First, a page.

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What Is a Credible Source?

Authored By: 
Ian Rusten

What is a credible source? Can you turn to Wikipedia as a resource for your next research assignment? How do you choose which of the articles you just found to use as proof of your claim? Whether you are writing about school lunch, GMOs, or national security vs. privacy, learning how to identify a credible source is a necessary skill, especially in this age of abundant information.  Gone are the days of long and arduous trips to the library in search of encyclopedias and microfiches of old newspapers. In its place we have an Internet chock-full of websites and articles and blogs and wikis claiming reliability and providing information on almost any topic imaginable.

You read the assignment, chose a topic, identified the issue and now you really need to dig into the argument and find evidence to support your claim. You turn on your computer and enter the issue into your search engine of choice and suddenly a Wikipedia page and 10 possible articles pop up. Click on the Wikipedia page; ahhh, there is the information you want. Is that good enough? No!

Before using any source, you must determine if the source is credible (reliable and able to be trusted). Can you identify the author? Can you trust the source? Can you believe the information? Can you identify the author’s bias (almost all authors have some form of bias) and determine if the source is really trustworthy?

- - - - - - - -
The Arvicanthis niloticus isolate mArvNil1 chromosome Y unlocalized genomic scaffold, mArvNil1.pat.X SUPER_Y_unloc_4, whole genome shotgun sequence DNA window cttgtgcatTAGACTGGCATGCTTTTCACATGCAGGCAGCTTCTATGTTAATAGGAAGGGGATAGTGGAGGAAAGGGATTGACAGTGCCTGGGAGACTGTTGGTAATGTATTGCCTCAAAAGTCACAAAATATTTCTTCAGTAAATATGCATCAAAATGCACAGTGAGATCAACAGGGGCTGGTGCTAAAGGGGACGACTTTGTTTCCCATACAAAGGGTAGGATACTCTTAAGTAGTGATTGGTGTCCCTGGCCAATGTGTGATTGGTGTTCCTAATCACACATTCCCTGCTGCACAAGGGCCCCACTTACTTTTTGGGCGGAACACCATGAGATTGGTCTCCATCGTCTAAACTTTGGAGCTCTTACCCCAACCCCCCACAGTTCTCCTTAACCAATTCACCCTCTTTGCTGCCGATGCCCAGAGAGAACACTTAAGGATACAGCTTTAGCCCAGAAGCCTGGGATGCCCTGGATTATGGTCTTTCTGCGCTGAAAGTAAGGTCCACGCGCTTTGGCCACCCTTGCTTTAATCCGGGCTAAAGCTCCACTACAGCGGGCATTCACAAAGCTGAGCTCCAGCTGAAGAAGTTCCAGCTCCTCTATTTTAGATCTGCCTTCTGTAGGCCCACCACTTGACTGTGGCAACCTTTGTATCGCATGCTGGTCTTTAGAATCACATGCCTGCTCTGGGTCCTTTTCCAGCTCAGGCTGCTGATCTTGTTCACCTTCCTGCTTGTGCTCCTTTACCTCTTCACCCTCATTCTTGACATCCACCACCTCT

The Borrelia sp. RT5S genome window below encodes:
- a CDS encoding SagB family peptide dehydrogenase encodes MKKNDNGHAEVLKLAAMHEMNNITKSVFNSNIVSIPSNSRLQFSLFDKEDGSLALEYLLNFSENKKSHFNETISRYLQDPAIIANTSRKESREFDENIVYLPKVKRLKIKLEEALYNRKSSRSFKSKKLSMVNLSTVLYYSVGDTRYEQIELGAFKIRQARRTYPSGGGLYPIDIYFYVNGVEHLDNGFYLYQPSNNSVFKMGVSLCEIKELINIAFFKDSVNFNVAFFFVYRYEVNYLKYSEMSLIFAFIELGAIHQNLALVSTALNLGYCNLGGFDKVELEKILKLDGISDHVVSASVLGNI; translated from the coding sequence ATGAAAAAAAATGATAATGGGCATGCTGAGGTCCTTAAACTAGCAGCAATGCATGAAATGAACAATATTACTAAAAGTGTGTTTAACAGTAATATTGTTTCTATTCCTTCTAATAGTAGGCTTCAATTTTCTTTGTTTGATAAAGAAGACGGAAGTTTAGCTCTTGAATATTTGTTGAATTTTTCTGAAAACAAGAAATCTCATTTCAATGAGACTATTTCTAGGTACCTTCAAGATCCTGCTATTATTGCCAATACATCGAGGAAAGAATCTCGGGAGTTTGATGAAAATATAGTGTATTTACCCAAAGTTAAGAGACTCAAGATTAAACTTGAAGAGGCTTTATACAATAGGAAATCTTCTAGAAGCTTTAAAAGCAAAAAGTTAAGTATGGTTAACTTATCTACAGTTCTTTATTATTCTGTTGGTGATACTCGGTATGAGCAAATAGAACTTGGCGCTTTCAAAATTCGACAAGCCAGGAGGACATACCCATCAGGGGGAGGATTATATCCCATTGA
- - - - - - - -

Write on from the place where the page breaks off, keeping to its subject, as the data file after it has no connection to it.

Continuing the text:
Discerning the credibility of a source is by no means easy, but there are several key questions you can ask when you encounter a source you would like to use.

Who: Who is the author or organization that published the information?   Is the author or organization known and/or reputable?  Does the author/organization have a known agenda?          

What: What is the main idea of the piece?  What are the key claims?  Are the claims backed up with research and evidence? Is the research credible and reliable? Is there a bibliography or sources cited page? Are the sources cited reliable?

Where: Where is the source from? Is the website or text well known and generally credible?  If using a website, how did you get to the website; was it through a chain of reliable sources?

When: When was the source written? Is the research still relevant and up-to-date?

Why: Why this source? What is its purpose? Can you identify any obvious agenda or bias?

Finding the answer to these questions is not always easy. To make sound decisions about whether a source is credible sometimes requires a bit of digging, critical reading and use of prior knowledge or personal judgment. It will be worth it in the long run, and your audience will thank you!

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